The geological evolution of the western United States is an extensively studied problem with important consequences for understanding the nature of a host of Earth processes, including earthquake patterns and volcanic activity. The region is home to several famous case studies of Earth system processes occurring away from tectonic plate boundaries, including the substantial and ongoing extension of the Great Basin, and widespread hotspot volcanism across the Snake River Plain and Yellowstone regions. Other components of this complex system, such as the massive magmatic events expressed by the High Lava Plains of Oregon, and subduction of the Juan de Fuca plate system beneath North America that is responsible for the Cascade Volcanic Chain, are more poorly understood. Until recently, the only available seismic images of regional crust and mantle structure have been of limited resolution, with the exception of a few localized high-resolution studies. The lack of broad-scale, high-resolution seismic images across the entire region has limited our ability connect deep processes with their surface manifestations.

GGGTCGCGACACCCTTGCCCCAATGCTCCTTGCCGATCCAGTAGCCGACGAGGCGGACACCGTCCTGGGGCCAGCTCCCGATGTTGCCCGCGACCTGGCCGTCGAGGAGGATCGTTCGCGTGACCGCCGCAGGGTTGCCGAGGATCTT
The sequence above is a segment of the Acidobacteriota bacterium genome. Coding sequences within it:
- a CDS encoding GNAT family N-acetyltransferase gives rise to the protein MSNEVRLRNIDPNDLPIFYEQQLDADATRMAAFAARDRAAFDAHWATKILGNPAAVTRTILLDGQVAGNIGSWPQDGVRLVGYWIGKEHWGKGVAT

In this talk, I will show results from several recent studies that place new constraints on the structure and evolution of the western United States. I will focus primarily on high-resolution seismic investigations in which we have utilized data collected from the ongoing EarthScope Project (http://earthscope.org) and the High Lava Plains Project
(http://www.dtm.ciw.edu/research/HLP). I will present images of the structure and dynamics of the northwestern United States, and will concentrate on detailed studies of both the central Great Basin, where we find clear evidence for a newly-discovered zone of mantle downwelling, and the Snake River Plains / Yellowstone system, where we find no evidence for an upwelling deep mantle plume source. These new results demonstrate the need for revisions to models of the tectonic evolution of the western United States.